Poland is fighting for €80 billion Intel investment

By Grzegorz Adamczyk
3 Min Read

Prime Minister Mateusz Morawiecki met with Intel CEO Pat Gelsinger on Sept. 8 in Gdańsk to discuss Poland’s potential as a location for Intel’s future chip factories, which would amount to tens of billions in investment.

“We received around 70 location proposals and three of them are in Poland. PM Morawiecki was a good salesman while convincing me why I should consider Poland,” Gelsinger said.

Eight chip factories are planned to be built in the chosen location, and their total cost will amount to €80 billion.

The project has a decade-long roadmap, and 10,000 people would find employment as part of it. For each of those employees, five to ten additional people would be hired by suppliers. One of the main reasons for this investment is the ongoing global chip shortage which has hampered companies around the world.

Polish officials have not commented on the potential locations. According to unofficial information, the most probable locations would be Lower Silesia and its special economic zones. The Polish Investment and Trade Agency has also refused to comment, citing the “good of the decision-making process.” Intel is to reach a final decision by the end of 2021.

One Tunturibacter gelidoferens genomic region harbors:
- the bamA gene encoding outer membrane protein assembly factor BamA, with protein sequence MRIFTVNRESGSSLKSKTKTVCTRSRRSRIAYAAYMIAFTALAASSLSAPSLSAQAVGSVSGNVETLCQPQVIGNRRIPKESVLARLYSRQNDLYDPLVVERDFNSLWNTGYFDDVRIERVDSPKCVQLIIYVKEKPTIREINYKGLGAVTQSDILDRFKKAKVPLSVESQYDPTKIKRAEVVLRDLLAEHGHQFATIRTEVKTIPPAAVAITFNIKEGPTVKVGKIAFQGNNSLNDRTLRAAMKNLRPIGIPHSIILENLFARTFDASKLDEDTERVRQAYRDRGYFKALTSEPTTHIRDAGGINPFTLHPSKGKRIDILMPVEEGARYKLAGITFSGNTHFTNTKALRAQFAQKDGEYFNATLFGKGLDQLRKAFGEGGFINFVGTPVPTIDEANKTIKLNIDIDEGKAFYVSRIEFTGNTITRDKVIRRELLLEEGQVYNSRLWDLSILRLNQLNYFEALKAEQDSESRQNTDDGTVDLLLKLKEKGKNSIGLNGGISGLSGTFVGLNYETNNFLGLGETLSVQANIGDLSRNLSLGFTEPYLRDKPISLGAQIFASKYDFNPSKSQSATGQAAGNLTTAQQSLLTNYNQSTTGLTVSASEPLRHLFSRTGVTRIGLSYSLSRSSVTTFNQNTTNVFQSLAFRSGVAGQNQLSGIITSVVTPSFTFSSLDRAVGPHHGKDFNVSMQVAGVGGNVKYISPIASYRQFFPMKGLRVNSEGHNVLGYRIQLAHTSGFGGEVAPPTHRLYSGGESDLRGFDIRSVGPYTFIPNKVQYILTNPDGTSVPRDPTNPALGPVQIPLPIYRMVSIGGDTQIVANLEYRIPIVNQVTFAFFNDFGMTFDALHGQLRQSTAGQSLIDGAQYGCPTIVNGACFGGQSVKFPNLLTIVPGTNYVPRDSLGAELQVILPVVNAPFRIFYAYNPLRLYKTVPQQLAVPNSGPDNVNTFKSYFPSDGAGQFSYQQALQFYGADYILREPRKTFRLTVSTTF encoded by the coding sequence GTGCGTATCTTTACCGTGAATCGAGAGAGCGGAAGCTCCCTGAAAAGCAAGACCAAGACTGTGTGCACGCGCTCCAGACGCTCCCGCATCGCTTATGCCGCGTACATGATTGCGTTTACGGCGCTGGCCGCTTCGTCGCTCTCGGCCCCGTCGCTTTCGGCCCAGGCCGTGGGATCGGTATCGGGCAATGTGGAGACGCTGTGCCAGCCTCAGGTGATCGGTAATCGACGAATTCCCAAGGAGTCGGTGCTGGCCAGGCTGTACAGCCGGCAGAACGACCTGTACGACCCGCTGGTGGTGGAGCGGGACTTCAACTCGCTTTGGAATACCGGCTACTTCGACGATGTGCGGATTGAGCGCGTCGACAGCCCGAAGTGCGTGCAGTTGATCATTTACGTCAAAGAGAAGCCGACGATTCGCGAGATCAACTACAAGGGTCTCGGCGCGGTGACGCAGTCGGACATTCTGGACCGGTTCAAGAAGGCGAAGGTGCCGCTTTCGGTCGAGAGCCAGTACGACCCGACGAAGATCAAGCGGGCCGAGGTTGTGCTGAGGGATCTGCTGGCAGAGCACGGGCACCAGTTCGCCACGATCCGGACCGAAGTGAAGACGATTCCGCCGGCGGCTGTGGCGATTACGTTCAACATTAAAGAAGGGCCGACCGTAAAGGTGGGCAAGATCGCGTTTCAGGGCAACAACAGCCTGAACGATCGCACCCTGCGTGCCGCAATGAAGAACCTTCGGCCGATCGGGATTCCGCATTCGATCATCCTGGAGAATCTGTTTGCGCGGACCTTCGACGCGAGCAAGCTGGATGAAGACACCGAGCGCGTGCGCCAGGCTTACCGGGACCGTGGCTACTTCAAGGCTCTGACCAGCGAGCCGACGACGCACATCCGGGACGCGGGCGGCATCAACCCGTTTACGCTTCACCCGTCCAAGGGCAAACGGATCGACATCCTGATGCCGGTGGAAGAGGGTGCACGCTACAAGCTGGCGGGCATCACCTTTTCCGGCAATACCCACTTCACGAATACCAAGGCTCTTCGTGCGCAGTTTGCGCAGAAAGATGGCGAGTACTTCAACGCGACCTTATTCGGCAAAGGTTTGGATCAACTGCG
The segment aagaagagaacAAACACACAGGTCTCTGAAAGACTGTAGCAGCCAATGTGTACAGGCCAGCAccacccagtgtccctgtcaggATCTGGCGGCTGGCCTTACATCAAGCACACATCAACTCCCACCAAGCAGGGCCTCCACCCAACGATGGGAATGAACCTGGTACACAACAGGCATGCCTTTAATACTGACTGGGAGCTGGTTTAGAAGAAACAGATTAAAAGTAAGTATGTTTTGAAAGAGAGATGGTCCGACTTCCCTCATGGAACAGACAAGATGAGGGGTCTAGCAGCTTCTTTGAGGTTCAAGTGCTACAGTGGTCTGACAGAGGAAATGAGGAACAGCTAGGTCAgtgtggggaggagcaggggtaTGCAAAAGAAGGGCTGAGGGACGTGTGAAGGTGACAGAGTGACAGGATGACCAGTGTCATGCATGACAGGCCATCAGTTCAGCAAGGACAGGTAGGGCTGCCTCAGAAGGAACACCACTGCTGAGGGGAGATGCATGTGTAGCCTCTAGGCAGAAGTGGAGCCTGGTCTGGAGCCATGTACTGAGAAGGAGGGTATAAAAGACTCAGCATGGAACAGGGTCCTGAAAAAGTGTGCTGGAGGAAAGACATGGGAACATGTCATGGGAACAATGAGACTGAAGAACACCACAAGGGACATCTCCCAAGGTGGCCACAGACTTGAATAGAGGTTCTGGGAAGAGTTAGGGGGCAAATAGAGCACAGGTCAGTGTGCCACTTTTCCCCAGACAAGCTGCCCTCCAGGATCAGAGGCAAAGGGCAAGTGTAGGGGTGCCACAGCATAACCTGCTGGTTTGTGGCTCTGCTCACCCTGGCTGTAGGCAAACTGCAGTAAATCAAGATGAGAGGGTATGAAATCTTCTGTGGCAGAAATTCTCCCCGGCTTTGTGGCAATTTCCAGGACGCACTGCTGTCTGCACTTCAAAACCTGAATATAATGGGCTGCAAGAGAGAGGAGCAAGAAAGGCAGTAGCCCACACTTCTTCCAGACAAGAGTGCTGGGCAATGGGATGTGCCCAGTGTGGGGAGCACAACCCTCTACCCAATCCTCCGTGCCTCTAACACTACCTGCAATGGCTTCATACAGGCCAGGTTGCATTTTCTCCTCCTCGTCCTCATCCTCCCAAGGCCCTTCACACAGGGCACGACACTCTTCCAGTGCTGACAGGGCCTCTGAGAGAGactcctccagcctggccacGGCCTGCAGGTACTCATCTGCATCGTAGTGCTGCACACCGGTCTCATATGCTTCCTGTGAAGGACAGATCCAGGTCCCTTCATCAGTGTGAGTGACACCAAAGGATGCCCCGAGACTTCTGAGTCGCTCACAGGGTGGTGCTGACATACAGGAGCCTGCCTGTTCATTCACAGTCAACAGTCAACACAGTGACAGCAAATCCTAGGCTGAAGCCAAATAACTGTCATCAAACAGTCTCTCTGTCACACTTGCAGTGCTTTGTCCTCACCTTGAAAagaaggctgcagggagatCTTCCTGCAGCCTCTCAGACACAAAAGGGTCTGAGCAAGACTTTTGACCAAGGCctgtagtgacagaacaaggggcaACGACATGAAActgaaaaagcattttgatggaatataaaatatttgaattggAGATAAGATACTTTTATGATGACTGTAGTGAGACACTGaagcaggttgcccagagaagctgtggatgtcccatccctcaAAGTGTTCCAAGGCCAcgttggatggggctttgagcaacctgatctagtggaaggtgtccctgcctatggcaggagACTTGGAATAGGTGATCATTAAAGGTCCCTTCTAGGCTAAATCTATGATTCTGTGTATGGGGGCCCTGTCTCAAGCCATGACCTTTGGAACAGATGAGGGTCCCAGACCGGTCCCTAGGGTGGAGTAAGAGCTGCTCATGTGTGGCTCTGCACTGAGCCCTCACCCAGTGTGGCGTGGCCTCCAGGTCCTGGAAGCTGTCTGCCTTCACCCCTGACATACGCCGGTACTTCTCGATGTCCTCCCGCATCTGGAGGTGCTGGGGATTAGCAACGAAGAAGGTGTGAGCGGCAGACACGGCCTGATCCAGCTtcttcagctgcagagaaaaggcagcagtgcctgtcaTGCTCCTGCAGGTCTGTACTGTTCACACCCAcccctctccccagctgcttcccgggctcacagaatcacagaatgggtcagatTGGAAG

The company stated that in addition to a good location (a large enough and well-equipped plot), the quality of the country’s incentive program is also important. When it comes to building such factories in Asia, 25 to 40 percent of their value are support programs.

The most significant competition for Poland are locations in countries such as Germany, Italy, France and Ireland. One analyst pointed out that the fight for the investment will be tough, as any project associated with new technologies is a huge prize worth any sum of money.

What’s more, there is a shortage of semiconductors on the market while the demand for them is growing. This involves not only IT and RTV equipment producers, but also the AGD, medical and car industries. There has even been production downtime and 80 percent of chips are currently produced in Asia.

The head of the Polish motorization industry association Jakub Faryś explained that automobiles are becoming increasingly dependent on semiconductors due to cars being computers responsible for the majority of functions.

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